_{12}from the SAXS data. Alternatively, they are obtained from a computer-simulated random close-packed system of 1000 bi-disperse spheres of diameters equal to the experimental values [Fig. 4(a)] using the methods described in Ref. [25]. The filling fraction is 64% [24]. The partial structure factors are calculated from the center positions of all spheres and plotted in Fig. 4(b). Power Fourier spectrum, computed by Fourier transform of this structure, matches well the azimuthal-averaged SAXS intensity in Fig. 2(a). This agreement confirms that our sample has a filling fraction of 64%, because with identical sphere sizes and number ratio

*x*of bi-disperse spheres, the dominant spatial frequency would coincide only if the filling fraction is the same. The estimated

*l*is plotted by the blue dashed line in Fig. 3(b). Its value is increased from the previous estimation as a result of short-range order. This result is a little surprising, as structural correlation is often thought to enhance light scattering, at least, at certain wavelength. Short-range structural order introduces the phase correlation of light scattered by adjacent particles, leading to constructive interference in certain direction and destructive interference in other directions. To be more concrete, let us consider light with an incident wave vector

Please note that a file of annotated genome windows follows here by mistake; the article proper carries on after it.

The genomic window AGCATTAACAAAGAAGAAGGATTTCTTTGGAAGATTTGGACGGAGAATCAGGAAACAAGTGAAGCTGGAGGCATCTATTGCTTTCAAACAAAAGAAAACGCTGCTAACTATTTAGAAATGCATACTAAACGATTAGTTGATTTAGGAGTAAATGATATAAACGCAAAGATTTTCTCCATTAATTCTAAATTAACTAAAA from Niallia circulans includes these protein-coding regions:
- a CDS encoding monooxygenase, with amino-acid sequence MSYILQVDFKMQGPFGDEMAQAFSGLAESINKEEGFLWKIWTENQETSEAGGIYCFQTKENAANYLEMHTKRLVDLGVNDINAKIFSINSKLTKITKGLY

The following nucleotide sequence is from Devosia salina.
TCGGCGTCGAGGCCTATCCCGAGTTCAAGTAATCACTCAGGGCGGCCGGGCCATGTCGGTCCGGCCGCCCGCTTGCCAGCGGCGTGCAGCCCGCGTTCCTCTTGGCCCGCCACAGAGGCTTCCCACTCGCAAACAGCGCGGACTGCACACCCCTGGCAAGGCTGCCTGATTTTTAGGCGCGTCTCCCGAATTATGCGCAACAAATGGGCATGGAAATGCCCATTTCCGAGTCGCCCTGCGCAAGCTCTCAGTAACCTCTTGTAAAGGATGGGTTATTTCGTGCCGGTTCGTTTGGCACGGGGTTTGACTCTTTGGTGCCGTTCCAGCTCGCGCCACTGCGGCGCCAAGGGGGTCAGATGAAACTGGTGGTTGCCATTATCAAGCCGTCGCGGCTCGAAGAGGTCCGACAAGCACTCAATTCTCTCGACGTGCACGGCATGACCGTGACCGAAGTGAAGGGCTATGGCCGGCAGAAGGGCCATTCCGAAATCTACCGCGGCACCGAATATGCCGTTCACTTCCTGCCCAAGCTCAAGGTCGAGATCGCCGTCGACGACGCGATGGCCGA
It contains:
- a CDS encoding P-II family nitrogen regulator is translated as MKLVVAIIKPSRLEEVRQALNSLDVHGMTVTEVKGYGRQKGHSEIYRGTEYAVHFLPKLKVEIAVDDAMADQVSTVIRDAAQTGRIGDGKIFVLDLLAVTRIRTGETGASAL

_{t}**k**

*being scattered to a wave vector*

_{i}**k**

*. The scattering is elastic, |*

_{o}**k**

*| = |*

_{i}**k**

*| =*

_{o}*k*. The difference between

**k**

*and*

_{i}**k**

*is provided by the spatial vector*

_{o}**q**of the structure,

**k**

*–*

_{o}**k**

*=*

_{i}**q**. For example, in the backward scattering direction,

**k**

*= –*

_{o}**k**

*, thus 2*

_{i}*k*=

*q*. The dominant spatial frequency

*q*of the random close-packed system causes the strongest backward scattering at

_{o}*k*=

*q*/2. Consequently,

_{o}*l*exhibits a shallow “dip” at the corresponding